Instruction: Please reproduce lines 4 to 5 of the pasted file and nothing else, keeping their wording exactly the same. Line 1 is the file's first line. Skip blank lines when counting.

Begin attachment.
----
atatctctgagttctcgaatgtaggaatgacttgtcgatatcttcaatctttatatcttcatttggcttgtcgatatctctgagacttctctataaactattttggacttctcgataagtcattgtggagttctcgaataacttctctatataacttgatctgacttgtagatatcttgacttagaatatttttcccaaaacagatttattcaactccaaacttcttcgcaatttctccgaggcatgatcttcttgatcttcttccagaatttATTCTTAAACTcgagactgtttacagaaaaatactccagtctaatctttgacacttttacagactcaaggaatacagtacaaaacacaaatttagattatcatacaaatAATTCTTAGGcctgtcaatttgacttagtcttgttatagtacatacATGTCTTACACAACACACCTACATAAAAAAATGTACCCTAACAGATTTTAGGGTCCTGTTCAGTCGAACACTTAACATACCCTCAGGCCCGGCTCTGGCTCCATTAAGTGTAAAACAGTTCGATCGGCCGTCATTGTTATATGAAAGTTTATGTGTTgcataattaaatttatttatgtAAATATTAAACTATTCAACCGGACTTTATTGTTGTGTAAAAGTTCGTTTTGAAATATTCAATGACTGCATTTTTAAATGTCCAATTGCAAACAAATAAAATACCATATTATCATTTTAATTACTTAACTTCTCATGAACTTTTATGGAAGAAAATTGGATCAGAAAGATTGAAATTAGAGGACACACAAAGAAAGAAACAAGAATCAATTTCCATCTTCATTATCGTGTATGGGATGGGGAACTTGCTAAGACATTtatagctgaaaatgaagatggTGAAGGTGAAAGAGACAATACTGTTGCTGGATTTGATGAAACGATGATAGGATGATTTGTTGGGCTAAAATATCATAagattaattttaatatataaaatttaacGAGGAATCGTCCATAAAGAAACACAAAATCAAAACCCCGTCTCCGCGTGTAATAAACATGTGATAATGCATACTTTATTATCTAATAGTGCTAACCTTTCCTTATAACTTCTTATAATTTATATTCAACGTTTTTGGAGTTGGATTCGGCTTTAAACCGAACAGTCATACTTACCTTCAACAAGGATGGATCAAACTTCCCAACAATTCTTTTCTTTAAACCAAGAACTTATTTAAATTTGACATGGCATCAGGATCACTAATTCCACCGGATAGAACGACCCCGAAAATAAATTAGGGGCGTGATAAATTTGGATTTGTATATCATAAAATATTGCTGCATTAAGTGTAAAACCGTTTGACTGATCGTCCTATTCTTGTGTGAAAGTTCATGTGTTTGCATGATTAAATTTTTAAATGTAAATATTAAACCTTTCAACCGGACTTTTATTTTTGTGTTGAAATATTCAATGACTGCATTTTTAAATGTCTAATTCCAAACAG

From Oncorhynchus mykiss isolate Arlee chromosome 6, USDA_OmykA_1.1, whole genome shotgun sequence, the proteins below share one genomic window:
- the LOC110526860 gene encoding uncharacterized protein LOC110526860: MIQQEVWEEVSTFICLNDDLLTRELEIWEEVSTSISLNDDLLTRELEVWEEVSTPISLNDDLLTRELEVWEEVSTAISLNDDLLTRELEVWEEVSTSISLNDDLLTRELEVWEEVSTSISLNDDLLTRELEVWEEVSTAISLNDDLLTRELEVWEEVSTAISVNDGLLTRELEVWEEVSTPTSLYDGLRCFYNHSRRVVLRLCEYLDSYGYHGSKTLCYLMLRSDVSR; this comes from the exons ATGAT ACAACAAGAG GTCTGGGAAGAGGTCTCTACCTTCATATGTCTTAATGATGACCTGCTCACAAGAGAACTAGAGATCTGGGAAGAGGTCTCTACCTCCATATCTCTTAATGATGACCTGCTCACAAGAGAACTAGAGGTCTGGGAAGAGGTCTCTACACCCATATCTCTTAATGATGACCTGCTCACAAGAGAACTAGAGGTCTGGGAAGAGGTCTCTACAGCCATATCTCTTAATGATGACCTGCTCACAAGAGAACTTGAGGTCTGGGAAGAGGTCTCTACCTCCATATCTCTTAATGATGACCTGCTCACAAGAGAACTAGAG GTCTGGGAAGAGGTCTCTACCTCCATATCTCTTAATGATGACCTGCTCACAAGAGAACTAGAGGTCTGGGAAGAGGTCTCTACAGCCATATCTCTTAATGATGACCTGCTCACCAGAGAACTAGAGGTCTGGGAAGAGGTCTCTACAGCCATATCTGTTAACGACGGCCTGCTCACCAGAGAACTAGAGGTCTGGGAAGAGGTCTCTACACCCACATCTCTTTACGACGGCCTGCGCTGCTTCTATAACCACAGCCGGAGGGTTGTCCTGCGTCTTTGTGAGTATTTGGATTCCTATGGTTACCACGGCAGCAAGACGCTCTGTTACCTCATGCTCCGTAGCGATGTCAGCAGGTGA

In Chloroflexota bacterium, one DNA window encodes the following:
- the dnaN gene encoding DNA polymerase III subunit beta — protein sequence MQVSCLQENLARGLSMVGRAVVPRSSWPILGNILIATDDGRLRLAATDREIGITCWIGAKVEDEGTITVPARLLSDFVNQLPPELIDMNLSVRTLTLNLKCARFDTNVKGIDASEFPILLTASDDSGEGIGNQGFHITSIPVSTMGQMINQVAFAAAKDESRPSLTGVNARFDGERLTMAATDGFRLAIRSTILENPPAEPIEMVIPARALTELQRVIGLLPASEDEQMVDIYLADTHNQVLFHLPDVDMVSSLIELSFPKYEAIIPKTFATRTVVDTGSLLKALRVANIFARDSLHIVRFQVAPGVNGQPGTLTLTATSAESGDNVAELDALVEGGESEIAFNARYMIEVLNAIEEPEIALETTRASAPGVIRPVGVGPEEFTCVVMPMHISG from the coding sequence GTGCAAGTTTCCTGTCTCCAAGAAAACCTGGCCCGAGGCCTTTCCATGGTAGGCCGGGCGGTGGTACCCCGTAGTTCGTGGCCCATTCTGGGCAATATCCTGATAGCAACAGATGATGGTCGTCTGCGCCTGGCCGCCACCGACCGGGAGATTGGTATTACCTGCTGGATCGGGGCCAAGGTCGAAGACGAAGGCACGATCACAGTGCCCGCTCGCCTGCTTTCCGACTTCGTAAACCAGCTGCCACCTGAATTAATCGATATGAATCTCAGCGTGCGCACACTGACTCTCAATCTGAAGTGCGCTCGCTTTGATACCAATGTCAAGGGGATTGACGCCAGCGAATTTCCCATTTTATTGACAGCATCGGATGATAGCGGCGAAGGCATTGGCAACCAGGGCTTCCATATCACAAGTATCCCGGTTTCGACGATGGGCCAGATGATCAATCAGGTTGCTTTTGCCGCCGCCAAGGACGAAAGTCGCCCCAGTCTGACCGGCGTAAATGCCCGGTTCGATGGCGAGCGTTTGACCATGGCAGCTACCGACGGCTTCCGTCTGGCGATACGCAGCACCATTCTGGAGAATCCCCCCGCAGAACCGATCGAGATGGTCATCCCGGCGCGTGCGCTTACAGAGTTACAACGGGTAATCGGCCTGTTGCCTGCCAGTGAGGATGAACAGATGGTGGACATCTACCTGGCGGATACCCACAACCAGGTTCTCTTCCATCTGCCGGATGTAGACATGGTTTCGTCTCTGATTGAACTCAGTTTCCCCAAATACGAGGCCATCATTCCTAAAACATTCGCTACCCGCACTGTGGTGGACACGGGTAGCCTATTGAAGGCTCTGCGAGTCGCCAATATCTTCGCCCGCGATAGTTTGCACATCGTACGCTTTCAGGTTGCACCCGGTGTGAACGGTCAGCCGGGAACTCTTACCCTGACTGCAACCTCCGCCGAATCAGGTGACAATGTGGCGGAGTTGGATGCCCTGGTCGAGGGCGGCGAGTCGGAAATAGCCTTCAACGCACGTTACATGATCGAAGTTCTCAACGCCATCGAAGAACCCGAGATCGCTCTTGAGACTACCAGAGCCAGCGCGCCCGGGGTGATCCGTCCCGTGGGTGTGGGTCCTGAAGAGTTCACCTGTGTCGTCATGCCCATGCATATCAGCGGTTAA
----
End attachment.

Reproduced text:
In Chloroflexota bacterium, one DNA window encodes the following:
- the dnaN gene encoding DNA polymerase III subunit beta — protein sequence MQVSCLQENLARGLSMVGRAVVPRSSWPILGNILIATDDGRLRLAATDREIGITCWIGAKVEDEGTITVPARLLSDFVNQLPPELIDMNLSVRTLTLNLKCARFDTNVKGIDASEFPILLTASDDSGEGIGNQGFHITSIPVSTMGQMINQVAFAAAKDESRPSLTGVNARFDGERLTMAATDGFRLAIRSTILENPPAEPIEMVIPARALTELQRVIGLLPASEDEQMVDIYLADTHNQVLFHLPDVDMVSSLIELSFPKYEAIIPKTFATRTVVDTGSLLKALRVANIFARDSLHIVRFQVAPGVNGQPGTLTLTATSAESGDNVAELDALVEGGESEIAFNARYMIEVLNAIEEPEIALETTRASAPGVIRPVGVGPEEFTCVVMPMHISG from the coding sequence GTGCAAGTTTCCTGTCTCCAAGAAAACCTGGCCCGAGGCCTTTCCATGGTAGGCCGGGCGGTGGTACCCCGTAGTTCGTGGCCCATTCTGGGCAATATCCTGATAGCAACAGATGATGGTCGTCTGCGCCTGGCCGCCACCGACCGGGAGATTGGTATTACCTGCTGGATCGGGGCCAAGGTCGAAGACGAAGGCACGATCACAGTGCCCGCTCGCCTGCTTTCCGACTTCGTAAACCAGCTGCCACCTGAATTAATCGATATGAATCTCAGCGTGCGCACACTGACTCTCAATCTGAAGTGCGCTCGCTTTGATACCAATGTCAAGGGGATTGACGCCAGCGAATTTCCCATTTTATTGACAGCATCGGATGATAGCGGCGAAGGCATTGGCAACCAGGGCTTCCATATCACAAGTATCCCGGTTTCGACGATGGGCCAGATGATCAATCAGGTTGCTTTTGCCGCCGCCAAGGACGAAAGTCGCCCCAGTCTGACCGGCGTAAATGCCCGGTTCGATGGCGAGCGTTTGACCATGGCAGCTACCGACGGCTTCCGTCTGGCGATACGCAGCACCATTCTGGAGAATCCCCCCGCAGAACCGATCGAGATGGTCATCCCGGCGCGTGCGCTTACAGAGTTACAACGGGTAATCGGCCTGTTGCCTGCCAGTGAGGATGAACAGATGGTGGACATCTACCTGGCGGATACCCACAACCAGGTTCTCTTCCATCTGCCGGATGTAGACATGGTTTCGTCTCTGATTGAACTCAGTTTCCCCAAATACGAGGCCATCATTCCTAAAACATTCGCTACCCGCACTGTGGTGGACACGGGTAGCCTATTGAAGGCTCTGCGAGTCGCCAATATCTTCGCCCGCGATAGTTTGCACATCGTACGCTTTCAGGTTGCACCCGGTGTGAACGGTCAGCCGGGAACTCTTACCCTGACTGCAACCTCCGCCGAATCAGGTGACAATGTGGCGGAGTTGGATGCCCTGGTCGAGGGCGGCGAGTCGGAAATAGCCTTCAACGCACGTTACATGATCGAAGTTCTCAACGCCATCGAAGAACCCGAGATCGCTCTTGAGACTACCAGAGCCAGCGCGCCCGGGGTGATCCGTCCCGTGGGTGTGGGTCCTGAAGAGTTCACCTGTGTCGTCATGCCCATGCATATCAGCGGTTAA